Johannesburg - South African miners will explore all options, including legal challenges, to oppose the country’s planned Mining Charter if the government implements new levies and black-ownership targets as proposed.
The Chamber of Mines, which represents companies including Anglo American and Glencore, wants the Department of Mineral Resources to reconsider the planned regulations, which could be implemented as soon as next month.
Black-ownership rules and extra royalties could deter investment in the industry while targets on local procurement and employing more black South Africans may not be achievable, Roger Baxter, the chamber’s chief executive officer, told reporters in Johannesburg on Wednesday. Since a draft charter was published in April, there has been “no meaningful engagement” between the chamber and the government, he said.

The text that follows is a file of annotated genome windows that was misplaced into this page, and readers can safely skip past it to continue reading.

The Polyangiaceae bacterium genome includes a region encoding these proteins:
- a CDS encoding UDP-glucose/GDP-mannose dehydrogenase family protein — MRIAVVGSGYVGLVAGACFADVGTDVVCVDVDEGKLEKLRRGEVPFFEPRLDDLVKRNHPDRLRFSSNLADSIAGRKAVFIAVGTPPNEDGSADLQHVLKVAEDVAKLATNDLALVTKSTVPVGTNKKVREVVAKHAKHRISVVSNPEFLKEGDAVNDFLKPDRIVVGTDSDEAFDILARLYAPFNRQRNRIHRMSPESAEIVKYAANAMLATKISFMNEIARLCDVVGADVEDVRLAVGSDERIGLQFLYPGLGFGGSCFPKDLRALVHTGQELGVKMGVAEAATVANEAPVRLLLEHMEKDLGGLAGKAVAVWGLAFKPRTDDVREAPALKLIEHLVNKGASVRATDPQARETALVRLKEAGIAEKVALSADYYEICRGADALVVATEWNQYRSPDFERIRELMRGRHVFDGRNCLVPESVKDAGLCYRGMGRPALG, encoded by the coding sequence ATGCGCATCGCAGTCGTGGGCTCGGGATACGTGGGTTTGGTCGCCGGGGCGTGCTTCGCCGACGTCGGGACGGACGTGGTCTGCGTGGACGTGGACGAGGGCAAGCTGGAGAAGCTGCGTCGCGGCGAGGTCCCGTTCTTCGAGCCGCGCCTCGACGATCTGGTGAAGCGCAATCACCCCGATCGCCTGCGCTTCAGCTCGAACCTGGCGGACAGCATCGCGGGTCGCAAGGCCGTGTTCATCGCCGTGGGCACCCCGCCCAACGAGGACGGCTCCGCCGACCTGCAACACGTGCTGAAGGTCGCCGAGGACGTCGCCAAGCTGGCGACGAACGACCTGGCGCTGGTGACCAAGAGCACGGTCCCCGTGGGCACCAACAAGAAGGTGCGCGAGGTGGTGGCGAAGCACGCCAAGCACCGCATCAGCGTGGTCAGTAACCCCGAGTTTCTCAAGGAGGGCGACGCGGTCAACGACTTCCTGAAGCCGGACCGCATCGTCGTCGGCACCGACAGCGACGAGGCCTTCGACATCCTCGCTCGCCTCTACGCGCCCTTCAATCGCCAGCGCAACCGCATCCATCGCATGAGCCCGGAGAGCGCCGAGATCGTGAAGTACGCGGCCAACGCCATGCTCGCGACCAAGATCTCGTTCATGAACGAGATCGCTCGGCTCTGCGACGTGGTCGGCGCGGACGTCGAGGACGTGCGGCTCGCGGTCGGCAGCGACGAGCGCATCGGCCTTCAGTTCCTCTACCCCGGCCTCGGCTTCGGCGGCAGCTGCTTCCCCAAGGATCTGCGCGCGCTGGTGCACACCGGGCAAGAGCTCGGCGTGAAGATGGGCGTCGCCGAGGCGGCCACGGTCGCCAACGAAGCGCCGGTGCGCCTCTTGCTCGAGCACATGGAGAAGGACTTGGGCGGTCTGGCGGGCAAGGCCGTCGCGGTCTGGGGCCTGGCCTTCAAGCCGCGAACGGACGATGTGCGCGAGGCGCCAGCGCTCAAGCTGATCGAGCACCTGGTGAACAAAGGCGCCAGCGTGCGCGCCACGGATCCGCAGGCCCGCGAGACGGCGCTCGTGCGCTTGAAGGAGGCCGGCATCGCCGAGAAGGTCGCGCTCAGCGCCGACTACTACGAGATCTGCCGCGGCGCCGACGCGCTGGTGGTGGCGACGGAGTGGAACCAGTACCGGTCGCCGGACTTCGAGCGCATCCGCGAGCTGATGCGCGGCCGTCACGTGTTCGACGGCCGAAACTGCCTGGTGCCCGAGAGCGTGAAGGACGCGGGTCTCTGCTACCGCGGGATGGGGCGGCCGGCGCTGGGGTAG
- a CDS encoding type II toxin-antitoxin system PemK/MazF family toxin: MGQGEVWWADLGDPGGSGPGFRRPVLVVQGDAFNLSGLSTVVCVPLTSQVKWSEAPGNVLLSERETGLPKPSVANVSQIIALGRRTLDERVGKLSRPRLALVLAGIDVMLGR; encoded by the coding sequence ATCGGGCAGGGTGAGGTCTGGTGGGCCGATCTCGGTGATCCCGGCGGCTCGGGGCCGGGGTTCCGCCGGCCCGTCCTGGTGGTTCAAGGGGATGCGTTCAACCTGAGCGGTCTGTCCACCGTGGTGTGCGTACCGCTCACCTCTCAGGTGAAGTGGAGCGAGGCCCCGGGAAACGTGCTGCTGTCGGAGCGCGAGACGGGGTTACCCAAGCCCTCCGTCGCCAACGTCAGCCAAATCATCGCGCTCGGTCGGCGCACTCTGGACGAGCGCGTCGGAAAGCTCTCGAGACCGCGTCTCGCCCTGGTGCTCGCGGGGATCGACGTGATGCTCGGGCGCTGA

“Constructive engagement has been our traditional route but we’re not going to take this particular issue lying down,” Baxter said. “We’re concerned we’re being set up in this area to fail.”
The government is attempting to introduce policies that will speed up a fairer distribution of benefits from the nation’s mineral wealth, which was skewed towards the white minority under apartheid. They include mines being 26 percent owned by black investors even if they subsequently sell their stake, and increasing procurement from local black-owned companies to as much as 70 percent.